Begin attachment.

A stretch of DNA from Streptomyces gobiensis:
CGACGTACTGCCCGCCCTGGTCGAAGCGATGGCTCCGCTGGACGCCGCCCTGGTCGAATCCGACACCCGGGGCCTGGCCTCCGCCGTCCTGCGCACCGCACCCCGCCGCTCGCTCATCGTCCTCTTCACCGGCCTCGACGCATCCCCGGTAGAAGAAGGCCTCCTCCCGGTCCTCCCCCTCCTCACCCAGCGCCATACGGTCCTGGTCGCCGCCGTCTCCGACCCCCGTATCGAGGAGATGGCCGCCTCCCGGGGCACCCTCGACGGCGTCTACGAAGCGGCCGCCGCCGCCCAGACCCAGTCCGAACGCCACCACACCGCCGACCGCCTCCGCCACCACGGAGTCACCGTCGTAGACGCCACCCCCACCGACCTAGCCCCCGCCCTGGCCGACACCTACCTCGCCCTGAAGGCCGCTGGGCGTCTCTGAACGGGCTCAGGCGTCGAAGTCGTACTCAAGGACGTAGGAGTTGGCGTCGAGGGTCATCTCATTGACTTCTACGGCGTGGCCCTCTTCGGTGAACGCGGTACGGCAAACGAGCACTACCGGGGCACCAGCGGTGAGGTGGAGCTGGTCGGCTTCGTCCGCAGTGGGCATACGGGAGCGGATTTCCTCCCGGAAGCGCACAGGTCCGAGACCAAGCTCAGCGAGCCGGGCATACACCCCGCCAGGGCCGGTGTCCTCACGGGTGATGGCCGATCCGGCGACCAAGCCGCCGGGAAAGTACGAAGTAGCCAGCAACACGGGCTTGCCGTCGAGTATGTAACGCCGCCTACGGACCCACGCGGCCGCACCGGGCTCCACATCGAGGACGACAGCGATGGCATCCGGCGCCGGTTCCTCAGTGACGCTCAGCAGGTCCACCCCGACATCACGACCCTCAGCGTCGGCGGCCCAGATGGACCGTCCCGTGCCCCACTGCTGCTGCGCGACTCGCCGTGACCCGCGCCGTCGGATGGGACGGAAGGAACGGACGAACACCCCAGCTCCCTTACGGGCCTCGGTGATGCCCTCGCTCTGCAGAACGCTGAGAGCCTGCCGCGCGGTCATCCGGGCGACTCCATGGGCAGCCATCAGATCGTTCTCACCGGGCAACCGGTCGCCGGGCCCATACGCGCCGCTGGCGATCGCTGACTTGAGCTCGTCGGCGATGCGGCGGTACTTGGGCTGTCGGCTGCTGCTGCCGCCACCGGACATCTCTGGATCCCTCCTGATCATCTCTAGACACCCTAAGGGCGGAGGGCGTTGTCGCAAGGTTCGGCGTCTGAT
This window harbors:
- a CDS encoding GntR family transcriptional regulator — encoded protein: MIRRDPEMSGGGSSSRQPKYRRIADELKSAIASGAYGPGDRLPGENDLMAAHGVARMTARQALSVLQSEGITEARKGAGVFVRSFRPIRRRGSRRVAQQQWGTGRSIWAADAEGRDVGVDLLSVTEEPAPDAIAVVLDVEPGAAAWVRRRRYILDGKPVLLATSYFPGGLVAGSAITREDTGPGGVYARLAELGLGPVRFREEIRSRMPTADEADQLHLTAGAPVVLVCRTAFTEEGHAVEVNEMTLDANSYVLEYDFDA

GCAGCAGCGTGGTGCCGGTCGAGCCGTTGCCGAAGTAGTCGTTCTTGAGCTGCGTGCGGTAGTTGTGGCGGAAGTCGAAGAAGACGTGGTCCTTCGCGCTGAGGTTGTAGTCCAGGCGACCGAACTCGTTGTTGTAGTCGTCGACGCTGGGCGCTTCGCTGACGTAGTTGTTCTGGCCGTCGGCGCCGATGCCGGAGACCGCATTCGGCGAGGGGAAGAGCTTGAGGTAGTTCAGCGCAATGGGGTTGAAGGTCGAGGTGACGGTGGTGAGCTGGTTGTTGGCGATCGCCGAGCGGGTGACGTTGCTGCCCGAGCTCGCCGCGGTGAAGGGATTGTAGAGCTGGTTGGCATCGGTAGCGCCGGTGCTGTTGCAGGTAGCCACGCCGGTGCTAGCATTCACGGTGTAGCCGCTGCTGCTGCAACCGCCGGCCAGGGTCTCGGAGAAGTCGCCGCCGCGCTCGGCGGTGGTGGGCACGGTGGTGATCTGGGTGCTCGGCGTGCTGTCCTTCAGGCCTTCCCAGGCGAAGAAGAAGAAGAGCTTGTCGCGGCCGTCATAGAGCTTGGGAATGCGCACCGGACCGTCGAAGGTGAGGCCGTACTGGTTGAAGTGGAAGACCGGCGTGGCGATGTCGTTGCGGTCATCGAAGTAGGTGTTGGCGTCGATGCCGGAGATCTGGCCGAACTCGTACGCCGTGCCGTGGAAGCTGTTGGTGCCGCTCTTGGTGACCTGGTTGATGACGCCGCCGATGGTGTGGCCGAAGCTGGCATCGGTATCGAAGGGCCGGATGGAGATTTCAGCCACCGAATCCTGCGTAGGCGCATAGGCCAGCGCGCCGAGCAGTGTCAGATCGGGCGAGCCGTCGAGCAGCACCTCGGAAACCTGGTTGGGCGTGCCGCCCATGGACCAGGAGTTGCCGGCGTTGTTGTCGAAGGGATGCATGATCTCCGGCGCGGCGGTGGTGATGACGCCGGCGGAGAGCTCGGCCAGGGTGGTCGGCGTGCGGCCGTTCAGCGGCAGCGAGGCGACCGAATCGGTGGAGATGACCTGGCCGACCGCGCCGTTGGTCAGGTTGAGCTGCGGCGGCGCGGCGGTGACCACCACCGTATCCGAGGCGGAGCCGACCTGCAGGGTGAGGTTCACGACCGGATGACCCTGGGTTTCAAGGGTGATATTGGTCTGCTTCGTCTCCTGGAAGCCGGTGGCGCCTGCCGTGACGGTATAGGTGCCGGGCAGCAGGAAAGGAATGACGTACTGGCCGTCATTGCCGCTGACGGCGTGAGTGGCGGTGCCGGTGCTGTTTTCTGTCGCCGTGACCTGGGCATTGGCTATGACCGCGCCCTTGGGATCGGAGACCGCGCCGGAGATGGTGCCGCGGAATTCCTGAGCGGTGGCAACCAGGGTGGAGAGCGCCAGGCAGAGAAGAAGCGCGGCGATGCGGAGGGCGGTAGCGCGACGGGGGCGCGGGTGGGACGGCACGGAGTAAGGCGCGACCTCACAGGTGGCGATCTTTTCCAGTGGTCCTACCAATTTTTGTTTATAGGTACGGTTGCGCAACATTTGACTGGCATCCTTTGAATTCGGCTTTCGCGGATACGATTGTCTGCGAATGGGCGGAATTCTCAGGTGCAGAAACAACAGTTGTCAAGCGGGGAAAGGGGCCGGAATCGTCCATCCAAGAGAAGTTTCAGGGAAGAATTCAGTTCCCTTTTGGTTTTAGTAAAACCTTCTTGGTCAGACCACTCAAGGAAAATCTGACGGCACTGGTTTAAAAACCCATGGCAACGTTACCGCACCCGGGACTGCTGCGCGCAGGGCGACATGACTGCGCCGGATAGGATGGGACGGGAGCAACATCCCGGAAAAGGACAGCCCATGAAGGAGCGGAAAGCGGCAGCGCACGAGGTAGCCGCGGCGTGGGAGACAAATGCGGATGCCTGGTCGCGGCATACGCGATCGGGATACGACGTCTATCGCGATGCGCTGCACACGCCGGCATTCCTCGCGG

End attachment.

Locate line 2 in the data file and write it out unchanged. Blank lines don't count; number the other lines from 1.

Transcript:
CGACGTACTGCCCGCCCTGGTCGAAGCGATGGCTCCGCTGGACGCCGCCCTGGTCGAATCCGACACCCGGGGCCTGGCCTCCGCCGTCCTGCGCACCGCACCCCGCCGCTCGCTCATCGTCCTCTTCACCGGCCTCGACGCATCCCCGGTAGAAGAAGGCCTCCTCCCGGTCCTCCCCCTCCTCACCCAGCGCCATACGGTCCTGGTCGCCGCCGTCTCCGACCCCCGTATCGAGGAGATGGCCGCCTCCCGGGGCACCCTCGACGGCGTCTACGAAGCGGCCGCCGCCGCCCAGACCCAGTCCGAACGCCACCACACCGCCGACCGCCTCCGCCACCACGGAGTCACCGTCGTAGACGCCACCCCCACCGACCTAGCCCCCGCCCTGGCCGACACCTACCTCGCCCTGAAGGCCGCTGGGCGTCTCTGAACGGGCTCAGGCGTCGAAGTCGTACTCAAGGACGTAGGAGTTGGCGTCGAGGGTCATCTCATTGACTTCTACGGCGTGGCCCTCTTCGGTGAACGCGGTACGGCAAACGAGCACTACCGGGGCACCAGCGGTGAGGTGGAGCTGGTCGGCTTCGTCCGCAGTGGGCATACGGGAGCGGATTTCCTCCCGGAAGCGCACAGGTCCGAGACCAAGCTCAGCGAGCCGGGCATACACCCCGCCAGGGCCGGTGTCCTCACGGGTGATGGCCGATCCGGCGACCAAGCCGCCGGGAAAGTACGAAGTAGCCAGCAACACGGGCTTGCCGTCGAGTATGTAACGCCGCCTACGGACCCACGCGGCCGCACCGGGCTCCACATCGAGGACGACAGCGATGGCATCCGGCGCCGGTTCCTCAGTGACGCTCAGCAGGTCCACCCCGACATCACGACCCTCAGCGTCGGCGGCCCAGATGGACCGTCCCGTGCCCCACTGCTGCTGCGCGACTCGCCGTGACCCGCGCCGTCGGATGGGACGGAAGGAACGGACGAACACCCCAGCTCCCTTACGGGCCTCGGTGATGCCCTCGCTCTGCAGAACGCTGAGAGCCTGCCGCGCGGTCATCCGGGCGACTCCATGGGCAGCCATCAGATCGTTCTCACCGGGCAACCGGTCGCCGGGCCCATACGCGCCGCTGGCGATCGCTGACTTGAGCTCGTCGGCGATGCGGCGGTACTTGGGCTGTCGGCTGCTGCTGCCGCCACCGGACATCTCTGGATCCCTCCTGATCATCTCTAGACACCCTAAGGGCGGAGGGCGTTGTCGCAAGGTTCGGCGTCTGAT